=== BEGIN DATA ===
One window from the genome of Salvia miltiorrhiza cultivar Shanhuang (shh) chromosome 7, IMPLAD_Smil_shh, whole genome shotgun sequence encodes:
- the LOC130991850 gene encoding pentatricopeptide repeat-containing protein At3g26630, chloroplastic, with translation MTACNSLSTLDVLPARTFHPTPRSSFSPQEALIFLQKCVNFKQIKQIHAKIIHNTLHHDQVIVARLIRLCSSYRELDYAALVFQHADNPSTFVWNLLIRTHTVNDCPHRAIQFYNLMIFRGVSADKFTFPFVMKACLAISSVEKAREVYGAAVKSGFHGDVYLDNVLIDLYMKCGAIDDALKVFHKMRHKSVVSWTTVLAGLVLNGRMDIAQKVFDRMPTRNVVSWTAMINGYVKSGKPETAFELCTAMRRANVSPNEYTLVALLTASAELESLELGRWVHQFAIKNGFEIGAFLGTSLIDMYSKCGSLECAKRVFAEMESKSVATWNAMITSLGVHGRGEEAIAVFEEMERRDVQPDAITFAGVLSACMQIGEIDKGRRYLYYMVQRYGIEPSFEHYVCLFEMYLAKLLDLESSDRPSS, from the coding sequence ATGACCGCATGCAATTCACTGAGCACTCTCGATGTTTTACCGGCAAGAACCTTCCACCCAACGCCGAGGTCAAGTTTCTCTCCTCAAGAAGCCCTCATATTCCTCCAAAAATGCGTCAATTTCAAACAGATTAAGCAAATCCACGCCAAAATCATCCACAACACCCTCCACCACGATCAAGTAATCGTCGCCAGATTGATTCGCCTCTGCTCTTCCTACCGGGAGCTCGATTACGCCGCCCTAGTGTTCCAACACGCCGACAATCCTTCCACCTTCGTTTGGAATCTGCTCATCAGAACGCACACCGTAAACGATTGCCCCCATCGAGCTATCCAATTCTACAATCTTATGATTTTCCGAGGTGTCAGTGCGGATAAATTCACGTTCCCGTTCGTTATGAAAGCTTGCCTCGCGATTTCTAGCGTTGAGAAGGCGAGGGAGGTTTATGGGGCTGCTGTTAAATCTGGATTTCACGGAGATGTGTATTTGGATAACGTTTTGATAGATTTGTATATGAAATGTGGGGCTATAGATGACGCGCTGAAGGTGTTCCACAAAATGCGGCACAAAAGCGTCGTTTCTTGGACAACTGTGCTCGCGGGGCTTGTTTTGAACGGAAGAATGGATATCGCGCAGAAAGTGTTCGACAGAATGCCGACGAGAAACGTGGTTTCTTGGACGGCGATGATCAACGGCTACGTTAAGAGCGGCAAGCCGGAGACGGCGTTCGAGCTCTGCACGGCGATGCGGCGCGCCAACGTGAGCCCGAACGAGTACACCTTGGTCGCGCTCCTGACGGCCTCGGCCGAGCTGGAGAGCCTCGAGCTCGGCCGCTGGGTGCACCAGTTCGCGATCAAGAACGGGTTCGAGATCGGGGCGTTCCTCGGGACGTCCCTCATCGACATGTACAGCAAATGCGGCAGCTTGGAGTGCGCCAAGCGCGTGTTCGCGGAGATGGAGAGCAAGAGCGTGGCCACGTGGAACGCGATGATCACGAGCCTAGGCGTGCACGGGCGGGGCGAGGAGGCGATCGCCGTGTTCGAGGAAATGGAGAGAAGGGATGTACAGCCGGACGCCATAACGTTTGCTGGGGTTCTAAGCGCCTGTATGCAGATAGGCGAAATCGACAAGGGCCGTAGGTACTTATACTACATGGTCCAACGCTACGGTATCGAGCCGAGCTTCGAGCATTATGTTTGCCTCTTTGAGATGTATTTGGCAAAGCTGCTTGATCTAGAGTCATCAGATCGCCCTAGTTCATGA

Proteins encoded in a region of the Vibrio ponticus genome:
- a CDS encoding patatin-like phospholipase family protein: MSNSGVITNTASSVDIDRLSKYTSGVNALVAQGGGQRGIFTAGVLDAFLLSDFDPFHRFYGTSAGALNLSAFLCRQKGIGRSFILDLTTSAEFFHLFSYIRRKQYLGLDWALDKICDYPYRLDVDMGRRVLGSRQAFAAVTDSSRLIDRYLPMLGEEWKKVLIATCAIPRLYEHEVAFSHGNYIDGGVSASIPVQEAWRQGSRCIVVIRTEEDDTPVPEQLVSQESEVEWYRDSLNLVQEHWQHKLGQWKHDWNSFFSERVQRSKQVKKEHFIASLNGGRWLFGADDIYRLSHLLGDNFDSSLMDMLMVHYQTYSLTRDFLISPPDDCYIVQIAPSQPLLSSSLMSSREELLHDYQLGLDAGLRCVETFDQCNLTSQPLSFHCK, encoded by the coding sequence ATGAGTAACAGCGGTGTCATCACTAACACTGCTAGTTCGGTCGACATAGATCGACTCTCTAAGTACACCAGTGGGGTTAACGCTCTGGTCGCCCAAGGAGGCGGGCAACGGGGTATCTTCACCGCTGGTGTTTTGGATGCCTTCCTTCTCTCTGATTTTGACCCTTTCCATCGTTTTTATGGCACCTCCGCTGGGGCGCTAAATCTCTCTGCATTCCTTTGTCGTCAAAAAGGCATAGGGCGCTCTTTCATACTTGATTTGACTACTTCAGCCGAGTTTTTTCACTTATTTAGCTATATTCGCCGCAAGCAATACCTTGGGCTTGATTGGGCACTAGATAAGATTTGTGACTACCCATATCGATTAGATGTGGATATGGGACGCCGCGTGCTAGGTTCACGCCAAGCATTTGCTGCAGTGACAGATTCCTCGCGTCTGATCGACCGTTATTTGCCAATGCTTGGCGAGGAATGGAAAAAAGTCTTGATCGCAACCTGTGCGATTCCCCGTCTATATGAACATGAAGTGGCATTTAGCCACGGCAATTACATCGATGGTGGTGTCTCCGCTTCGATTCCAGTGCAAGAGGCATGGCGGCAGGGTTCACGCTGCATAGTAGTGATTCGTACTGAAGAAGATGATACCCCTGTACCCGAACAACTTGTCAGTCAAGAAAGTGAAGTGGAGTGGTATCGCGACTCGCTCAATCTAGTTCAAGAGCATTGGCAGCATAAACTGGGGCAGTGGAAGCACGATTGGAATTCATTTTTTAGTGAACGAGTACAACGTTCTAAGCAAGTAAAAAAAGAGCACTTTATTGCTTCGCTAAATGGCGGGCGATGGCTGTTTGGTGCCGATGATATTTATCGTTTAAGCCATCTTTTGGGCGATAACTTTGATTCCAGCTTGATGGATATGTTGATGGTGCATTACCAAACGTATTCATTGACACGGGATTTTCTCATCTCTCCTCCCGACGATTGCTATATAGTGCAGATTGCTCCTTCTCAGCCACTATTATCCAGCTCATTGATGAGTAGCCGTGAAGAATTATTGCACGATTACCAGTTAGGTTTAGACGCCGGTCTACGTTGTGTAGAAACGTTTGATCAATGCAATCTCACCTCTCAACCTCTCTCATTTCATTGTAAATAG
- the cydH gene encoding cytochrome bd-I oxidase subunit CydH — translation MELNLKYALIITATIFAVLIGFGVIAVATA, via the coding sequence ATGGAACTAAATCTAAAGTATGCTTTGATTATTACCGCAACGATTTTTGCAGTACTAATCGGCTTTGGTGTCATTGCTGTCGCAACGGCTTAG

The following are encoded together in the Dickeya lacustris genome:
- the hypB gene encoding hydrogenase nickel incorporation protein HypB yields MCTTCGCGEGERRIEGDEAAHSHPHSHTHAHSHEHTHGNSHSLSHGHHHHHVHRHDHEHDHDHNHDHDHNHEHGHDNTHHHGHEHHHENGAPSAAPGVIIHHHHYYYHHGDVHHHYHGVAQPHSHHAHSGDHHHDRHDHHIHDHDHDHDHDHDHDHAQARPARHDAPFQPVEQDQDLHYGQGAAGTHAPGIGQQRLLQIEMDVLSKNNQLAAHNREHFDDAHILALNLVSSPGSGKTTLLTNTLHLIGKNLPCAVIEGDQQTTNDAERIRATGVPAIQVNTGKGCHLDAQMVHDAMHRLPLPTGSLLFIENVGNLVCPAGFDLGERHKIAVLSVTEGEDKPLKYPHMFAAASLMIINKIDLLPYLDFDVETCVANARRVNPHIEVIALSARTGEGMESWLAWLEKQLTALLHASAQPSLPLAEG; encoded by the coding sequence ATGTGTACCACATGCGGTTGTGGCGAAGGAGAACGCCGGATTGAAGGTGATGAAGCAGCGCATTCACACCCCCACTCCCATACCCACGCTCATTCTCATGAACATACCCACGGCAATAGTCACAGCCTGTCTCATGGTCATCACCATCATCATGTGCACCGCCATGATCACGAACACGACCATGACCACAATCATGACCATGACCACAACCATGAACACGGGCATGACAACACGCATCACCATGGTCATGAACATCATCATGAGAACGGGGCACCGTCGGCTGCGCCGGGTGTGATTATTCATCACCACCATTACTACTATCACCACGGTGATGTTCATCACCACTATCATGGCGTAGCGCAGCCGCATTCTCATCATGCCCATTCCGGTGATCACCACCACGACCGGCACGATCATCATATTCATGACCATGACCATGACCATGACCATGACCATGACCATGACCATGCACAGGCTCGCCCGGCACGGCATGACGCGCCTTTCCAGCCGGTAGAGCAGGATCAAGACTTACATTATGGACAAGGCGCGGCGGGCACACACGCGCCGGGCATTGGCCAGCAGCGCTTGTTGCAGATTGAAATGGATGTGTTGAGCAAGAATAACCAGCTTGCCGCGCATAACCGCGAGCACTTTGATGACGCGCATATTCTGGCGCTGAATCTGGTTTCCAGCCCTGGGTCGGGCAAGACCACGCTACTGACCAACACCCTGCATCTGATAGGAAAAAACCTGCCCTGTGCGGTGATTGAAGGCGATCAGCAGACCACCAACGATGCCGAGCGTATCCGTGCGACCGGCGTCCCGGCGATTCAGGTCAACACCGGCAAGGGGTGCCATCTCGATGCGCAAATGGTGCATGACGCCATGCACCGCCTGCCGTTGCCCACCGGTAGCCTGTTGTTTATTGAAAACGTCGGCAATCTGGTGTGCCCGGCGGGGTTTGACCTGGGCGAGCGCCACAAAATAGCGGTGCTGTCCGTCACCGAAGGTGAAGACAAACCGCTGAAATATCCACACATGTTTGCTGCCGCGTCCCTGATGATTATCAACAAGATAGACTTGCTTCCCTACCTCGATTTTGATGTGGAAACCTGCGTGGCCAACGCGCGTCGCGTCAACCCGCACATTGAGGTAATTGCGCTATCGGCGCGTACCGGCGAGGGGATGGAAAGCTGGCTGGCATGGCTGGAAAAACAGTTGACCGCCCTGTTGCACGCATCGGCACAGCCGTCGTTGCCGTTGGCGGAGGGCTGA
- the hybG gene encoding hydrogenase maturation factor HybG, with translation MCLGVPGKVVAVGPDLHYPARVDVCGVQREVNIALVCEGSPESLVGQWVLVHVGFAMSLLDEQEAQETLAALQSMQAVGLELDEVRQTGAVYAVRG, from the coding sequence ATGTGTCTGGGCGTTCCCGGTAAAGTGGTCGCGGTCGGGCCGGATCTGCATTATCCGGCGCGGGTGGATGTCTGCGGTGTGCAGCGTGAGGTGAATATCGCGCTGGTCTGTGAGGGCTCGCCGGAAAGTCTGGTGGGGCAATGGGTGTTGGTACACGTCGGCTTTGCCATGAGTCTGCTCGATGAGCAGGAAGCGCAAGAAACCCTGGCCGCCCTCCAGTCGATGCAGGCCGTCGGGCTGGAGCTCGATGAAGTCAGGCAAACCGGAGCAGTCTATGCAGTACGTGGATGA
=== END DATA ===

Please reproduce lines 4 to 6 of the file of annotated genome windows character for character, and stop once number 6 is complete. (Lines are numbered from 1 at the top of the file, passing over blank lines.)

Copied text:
- a CDS encoding patatin-like phospholipase family protein: MSNSGVITNTASSVDIDRLSKYTSGVNALVAQGGGQRGIFTAGVLDAFLLSDFDPFHRFYGTSAGALNLSAFLCRQKGIGRSFILDLTTSAEFFHLFSYIRRKQYLGLDWALDKICDYPYRLDVDMGRRVLGSRQAFAAVTDSSRLIDRYLPMLGEEWKKVLIATCAIPRLYEHEVAFSHGNYIDGGVSASIPVQEAWRQGSRCIVVIRTEEDDTPVPEQLVSQESEVEWYRDSLNLVQEHWQHKLGQWKHDWNSFFSERVQRSKQVKKEHFIASLNGGRWLFGADDIYRLSHLLGDNFDSSLMDMLMVHYQTYSLTRDFLISPPDDCYIVQIAPSQPLLSSSLMSSREELLHDYQLGLDAGLRCVETFDQCNLTSQPLSFHCK, encoded by the coding sequence ATGAGTAACAGCGGTGTCATCACTAACACTGCTAGTTCGGTCGACATAGATCGACTCTCTAAGTACACCAGTGGGGTTAACGCTCTGGTCGCCCAAGGAGGCGGGCAACGGGGTATCTTCACCGCTGGTGTTTTGGATGCCTTCCTTCTCTCTGATTTTGACCCTTTCCATCGTTTTTATGGCACCTCCGCTGGGGCGCTAAATCTCTCTGCATTCCTTTGTCGTCAAAAAGGCATAGGGCGCTCTTTCATACTTGATTTGACTACTTCAGCCGAGTTTTTTCACTTATTTAGCTATATTCGCCGCAAGCAATACCTTGGGCTTGATTGGGCACTAGATAAGATTTGTGACTACCCATATCGATTAGATGTGGATATGGGACGCCGCGTGCTAGGTTCACGCCAAGCATTTGCTGCAGTGACAGATTCCTCGCGTCTGATCGACCGTTATTTGCCAATGCTTGGCGAGGAATGGAAAAAAGTCTTGATCGCAACCTGTGCGATTCCCCGTCTATATGAACATGAAGTGGCATTTAGCCACGGCAATTACATCGATGGTGGTGTCTCCGCTTCGATTCCAGTGCAAGAGGCATGGCGGCAGGGTTCACGCTGCATAGTAGTGATTCGTACTGAAGAAGATGATACCCCTGTACCCGAACAACTTGTCAGTCAAGAAAGTGAAGTGGAGTGGTATCGCGACTCGCTCAATCTAGTTCAAGAGCATTGGCAGCATAAACTGGGGCAGTGGAAGCACGATTGGAATTCATTTTTTAGTGAACGAGTACAACGTTCTAAGCAAGTAAAAAAAGAGCACTTTATTGCTTCGCTAAATGGCGGGCGATGGCTGTTTGGTGCCGATGATATTTATCGTTTAAGCCATCTTTTGGGCGATAACTTTGATTCCAGCTTGATGGATATGTTGATGGTGCATTACCAAACGTATTCATTGACACGGGATTTTCTCATCTCTCCTCCCGACGATTGCTATATAGTGCAGATTGCTCCTTCTCAGCCACTATTATCCAGCTCATTGATGAGTAGCCGTGAAGAATTATTGCACGATTACCAGTTAGGTTTAGACGCCGGTCTACGTTGTGTAGAAACGTTTGATCAATGCAATCTCACCTCTCAACCTCTCTCATTTCATTGTAAATAG
- the cydH gene encoding cytochrome bd-I oxidase subunit CydH — translation MELNLKYALIITATIFAVLIGFGVIAVATA, via the coding sequence ATGGAACTAAATCTAAAGTATGCTTTGATTATTACCGCAACGATTTTTGCAGTACTAATCGGCTTTGGTGTCATTGCTGTCGCAACGGCTTAG

The following are encoded together in the Dickeya lacustris genome: